Honey bees with roots in the local environment manage much better in the struggle for survival than imported honey bees from foreign environments.
Researchers have a pair of new suspects in the mysterious collapse of honey bee colonies across the country.
Biologists at UC San Diego have discovered that a small dose of a commonly used crop pesticide turns honey bees into "picky eaters" and affects their ability to recruit their nestmates to otherwise good sources of food.
The U.S. Department of Agriculture has released the 2010 Colony Collapse Disorder (CCD) Progress Report highlighting current research on this still mysterious disease affecting the nation's honey bees.
A novel study of honey bee genetic diversity co-authored by an Indiana University biologist has for the first time found that greater diversity in worker bees leads to colonies with fewer pathogens and more abundant helpful ...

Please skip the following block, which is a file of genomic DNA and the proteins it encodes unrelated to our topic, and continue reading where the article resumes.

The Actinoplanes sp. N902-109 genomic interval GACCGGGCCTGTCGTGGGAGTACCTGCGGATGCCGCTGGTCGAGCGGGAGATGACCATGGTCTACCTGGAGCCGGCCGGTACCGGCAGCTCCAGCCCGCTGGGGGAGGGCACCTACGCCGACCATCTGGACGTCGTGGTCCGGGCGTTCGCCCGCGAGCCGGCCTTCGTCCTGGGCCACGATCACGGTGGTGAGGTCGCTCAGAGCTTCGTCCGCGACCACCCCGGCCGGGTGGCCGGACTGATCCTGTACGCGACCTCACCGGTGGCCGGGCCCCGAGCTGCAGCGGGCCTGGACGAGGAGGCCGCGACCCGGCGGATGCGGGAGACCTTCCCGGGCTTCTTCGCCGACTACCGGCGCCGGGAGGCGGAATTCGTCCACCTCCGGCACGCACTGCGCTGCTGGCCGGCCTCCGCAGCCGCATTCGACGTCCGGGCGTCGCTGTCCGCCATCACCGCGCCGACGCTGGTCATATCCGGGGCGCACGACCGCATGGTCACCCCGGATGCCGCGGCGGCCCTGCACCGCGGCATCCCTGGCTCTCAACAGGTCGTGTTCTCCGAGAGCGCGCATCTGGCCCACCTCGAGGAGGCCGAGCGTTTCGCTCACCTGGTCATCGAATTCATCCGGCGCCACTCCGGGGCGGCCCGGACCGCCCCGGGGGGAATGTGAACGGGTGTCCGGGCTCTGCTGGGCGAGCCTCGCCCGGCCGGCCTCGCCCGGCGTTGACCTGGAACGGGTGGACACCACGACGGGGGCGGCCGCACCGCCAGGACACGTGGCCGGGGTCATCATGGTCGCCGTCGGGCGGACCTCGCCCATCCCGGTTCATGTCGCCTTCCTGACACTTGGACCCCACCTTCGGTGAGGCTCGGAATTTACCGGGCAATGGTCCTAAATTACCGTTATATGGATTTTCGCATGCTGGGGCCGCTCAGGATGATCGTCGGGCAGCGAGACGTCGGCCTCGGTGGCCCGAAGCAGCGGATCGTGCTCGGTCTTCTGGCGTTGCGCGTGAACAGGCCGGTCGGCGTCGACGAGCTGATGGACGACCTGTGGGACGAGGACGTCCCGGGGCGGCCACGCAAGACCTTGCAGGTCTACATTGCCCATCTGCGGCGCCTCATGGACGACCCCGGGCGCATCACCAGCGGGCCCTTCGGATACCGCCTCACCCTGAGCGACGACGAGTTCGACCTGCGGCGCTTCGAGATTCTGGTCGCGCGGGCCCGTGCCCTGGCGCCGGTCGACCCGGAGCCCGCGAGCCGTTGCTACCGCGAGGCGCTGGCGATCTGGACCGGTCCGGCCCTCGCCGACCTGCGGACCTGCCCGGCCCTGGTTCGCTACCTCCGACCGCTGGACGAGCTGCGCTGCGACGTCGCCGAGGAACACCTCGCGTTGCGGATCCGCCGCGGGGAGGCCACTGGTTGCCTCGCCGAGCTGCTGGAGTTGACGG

Farmers who used pesticides that spared bees but sacrificed killed other insects might be ignoring important sources of crop pollination, according to an Australian-led international scientific study.
Honey bee populations have been mysteriously falling for at least five years in the United States, but the cause of so-called colony collapse disorder (CCD) is still largely unknown.
The honeybees that pollinate one-third of Americans' daily diet are dying, and in the eyes of some environmentalists one culprit may be a decades-old Environmental Protection Agency system.
The population of honeybees remains endangered, threatening the world's food supply, and scientists have decided that the best way to save the insects may be to breed a better bee.
The impact of crop pesticides on honeybee colonies is unlikely to cause colony collapse, according to a paper in the journal Science today. More research is now needed to predict the impact of widely-used agricultural insecticides, ...